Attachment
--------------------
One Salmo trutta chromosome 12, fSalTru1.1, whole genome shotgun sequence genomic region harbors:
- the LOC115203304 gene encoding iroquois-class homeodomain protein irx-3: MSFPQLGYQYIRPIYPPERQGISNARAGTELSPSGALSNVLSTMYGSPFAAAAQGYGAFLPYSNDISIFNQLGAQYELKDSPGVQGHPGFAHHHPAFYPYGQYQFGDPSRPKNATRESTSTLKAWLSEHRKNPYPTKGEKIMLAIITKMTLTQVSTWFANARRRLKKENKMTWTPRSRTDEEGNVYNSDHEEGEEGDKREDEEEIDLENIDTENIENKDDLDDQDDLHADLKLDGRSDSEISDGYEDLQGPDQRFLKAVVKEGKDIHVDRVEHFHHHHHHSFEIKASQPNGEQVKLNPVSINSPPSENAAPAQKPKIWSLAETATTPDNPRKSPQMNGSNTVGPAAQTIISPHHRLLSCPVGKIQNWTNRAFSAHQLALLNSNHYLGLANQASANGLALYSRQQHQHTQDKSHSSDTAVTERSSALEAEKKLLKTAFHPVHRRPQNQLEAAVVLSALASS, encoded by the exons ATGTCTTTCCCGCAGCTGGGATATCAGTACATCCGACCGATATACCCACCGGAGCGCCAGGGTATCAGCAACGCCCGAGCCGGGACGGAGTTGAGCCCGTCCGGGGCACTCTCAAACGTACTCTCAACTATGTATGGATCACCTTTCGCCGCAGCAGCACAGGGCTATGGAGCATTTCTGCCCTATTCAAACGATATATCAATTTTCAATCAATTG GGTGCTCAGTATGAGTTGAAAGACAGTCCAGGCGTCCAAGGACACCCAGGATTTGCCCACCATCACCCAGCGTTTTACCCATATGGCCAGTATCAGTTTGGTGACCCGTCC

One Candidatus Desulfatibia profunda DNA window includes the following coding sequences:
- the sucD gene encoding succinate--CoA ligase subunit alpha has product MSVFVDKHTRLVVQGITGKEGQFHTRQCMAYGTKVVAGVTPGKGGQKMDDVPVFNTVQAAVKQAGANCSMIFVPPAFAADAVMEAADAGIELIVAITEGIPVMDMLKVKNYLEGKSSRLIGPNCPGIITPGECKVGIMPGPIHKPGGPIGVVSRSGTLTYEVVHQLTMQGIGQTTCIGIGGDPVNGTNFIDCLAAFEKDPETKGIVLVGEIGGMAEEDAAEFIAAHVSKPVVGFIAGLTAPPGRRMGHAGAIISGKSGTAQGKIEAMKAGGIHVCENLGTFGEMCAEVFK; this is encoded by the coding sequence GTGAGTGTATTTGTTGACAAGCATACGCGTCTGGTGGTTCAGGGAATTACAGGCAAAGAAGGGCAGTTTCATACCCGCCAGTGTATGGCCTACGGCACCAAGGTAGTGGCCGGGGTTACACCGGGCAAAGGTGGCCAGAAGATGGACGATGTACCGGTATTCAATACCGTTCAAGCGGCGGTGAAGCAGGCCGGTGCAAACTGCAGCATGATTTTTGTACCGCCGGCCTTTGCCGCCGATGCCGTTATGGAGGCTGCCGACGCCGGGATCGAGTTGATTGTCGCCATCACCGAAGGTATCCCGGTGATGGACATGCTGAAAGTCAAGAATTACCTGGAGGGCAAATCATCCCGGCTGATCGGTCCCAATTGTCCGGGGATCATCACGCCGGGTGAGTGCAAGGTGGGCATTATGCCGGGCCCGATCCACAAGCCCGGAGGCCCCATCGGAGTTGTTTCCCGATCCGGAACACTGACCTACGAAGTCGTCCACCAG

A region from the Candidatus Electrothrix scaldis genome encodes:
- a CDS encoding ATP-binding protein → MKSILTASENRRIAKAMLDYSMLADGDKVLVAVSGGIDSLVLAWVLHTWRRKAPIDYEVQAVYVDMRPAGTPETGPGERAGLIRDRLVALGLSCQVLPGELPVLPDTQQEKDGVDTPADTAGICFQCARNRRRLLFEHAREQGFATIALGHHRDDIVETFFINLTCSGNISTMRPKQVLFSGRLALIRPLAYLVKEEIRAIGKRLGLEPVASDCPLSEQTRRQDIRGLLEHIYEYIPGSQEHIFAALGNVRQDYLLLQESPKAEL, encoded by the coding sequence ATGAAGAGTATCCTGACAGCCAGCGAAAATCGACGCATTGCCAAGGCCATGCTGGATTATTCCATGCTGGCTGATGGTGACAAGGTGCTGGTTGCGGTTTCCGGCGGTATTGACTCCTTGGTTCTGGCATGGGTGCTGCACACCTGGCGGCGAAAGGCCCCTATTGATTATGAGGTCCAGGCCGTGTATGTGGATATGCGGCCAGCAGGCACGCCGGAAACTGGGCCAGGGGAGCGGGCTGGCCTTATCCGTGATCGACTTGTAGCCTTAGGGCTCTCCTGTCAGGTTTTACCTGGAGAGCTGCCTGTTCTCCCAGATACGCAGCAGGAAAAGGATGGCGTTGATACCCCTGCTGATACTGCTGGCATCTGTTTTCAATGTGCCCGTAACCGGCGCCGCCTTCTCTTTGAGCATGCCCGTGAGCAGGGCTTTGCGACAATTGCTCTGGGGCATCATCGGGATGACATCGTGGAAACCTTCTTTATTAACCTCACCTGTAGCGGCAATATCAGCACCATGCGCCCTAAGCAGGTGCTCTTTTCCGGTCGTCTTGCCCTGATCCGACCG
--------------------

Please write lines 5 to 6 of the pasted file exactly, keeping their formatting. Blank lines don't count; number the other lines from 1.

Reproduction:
A region from the Candidatus Electrothrix scaldis genome encodes:
- a CDS encoding ATP-binding protein → MKSILTASENRRIAKAMLDYSMLADGDKVLVAVSGGIDSLVLAWVLHTWRRKAPIDYEVQAVYVDMRPAGTPETGPGERAGLIRDRLVALGLSCQVLPGELPVLPDTQQEKDGVDTPADTAGICFQCARNRRRLLFEHAREQGFATIALGHHRDDIVETFFINLTCSGNISTMRPKQVLFSGRLALIRPLAYLVKEEIRAIGKRLGLEPVASDCPLSEQTRRQDIRGLLEHIYEYIPGSQEHIFAALGNVRQDYLLLQESPKAEL, encoded by the coding sequence ATGAAGAGTATCCTGACAGCCAGCGAAAATCGACGCATTGCCAAGGCCATGCTGGATTATTCCATGCTGGCTGATGGTGACAAGGTGCTGGTTGCGGTTTCCGGCGGTATTGACTCCTTGGTTCTGGCATGGGTGCTGCACACCTGGCGGCGAAAGGCCCCTATTGATTATGAGGTCCAGGCCGTGTATGTGGATATGCGGCCAGCAGGCACGCCGGAAACTGGGCCAGGGGAGCGGGCTGGCCTTATCCGTGATCGACTTGTAGCCTTAGGGCTCTCCTGTCAGGTTTTACCTGGAGAGCTGCCTGTTCTCCCAGATACGCAGCAGGAAAAGGATGGCGTTGATACCCCTGCTGATACTGCTGGCATCTGTTTTCAATGTGCCCGTAACCGGCGCCGCCTTCTCTTTGAGCATGCCCGTGAGCAGGGCTTTGCGACAATTGCTCTGGGGCATCATCGGGATGACATCGTGGAAACCTTCTTTATTAACCTCACCTGTAGCGGCAATATCAGCACCATGCGCCCTAAGCAGGTGCTCTTTTCCGGTCGTCTTGCCCTGATCCGACCG